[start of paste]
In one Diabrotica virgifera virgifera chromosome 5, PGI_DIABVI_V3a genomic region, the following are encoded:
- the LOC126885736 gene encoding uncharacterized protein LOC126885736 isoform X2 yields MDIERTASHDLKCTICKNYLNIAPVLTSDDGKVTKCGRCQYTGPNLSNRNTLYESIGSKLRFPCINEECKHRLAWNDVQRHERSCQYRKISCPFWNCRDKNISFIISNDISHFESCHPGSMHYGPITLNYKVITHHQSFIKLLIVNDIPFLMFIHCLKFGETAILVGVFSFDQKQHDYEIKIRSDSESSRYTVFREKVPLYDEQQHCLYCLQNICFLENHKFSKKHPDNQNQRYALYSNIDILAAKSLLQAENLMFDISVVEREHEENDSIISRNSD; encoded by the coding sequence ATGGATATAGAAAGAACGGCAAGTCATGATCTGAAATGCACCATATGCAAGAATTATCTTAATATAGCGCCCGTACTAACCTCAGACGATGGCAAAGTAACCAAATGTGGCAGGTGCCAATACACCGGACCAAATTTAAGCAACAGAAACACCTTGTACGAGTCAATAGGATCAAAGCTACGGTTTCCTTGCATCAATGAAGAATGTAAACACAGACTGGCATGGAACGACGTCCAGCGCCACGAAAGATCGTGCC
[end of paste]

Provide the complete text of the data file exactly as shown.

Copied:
In one Diabrotica virgifera virgifera chromosome 5, PGI_DIABVI_V3a genomic region, the following are encoded:
- the LOC126885736 gene encoding uncharacterized protein LOC126885736 isoform X2 yields MDIERTASHDLKCTICKNYLNIAPVLTSDDGKVTKCGRCQYTGPNLSNRNTLYESIGSKLRFPCINEECKHRLAWNDVQRHERSCQYRKISCPFWNCRDKNISFIISNDISHFESCHPGSMHYGPITLNYKVITHHQSFIKLLIVNDIPFLMFIHCLKFGETAILVGVFSFDQKQHDYEIKIRSDSESSRYTVFREKVPLYDEQQHCLYCLQNICFLENHKFSKKHPDNQNQRYALYSNIDILAAKSLLQAENLMFDISVVEREHEENDSIISRNSD; encoded by the coding sequence ATGGATATAGAAAGAACGGCAAGTCATGATCTGAAATGCACCATATGCAAGAATTATCTTAATATAGCGCCCGTACTAACCTCAGACGATGGCAAAGTAACCAAATGTGGCAGGTGCCAATACACCGGACCAAATTTAAGCAACAGAAACACCTTGTACGAGTCAATAGGATCAAAGCTACGGTTTCCTTGCATCAATGAAGAATGTAAACACAGACTGGCATGGAACGACGTCCAGCGCCACGAAAGATCGTGCC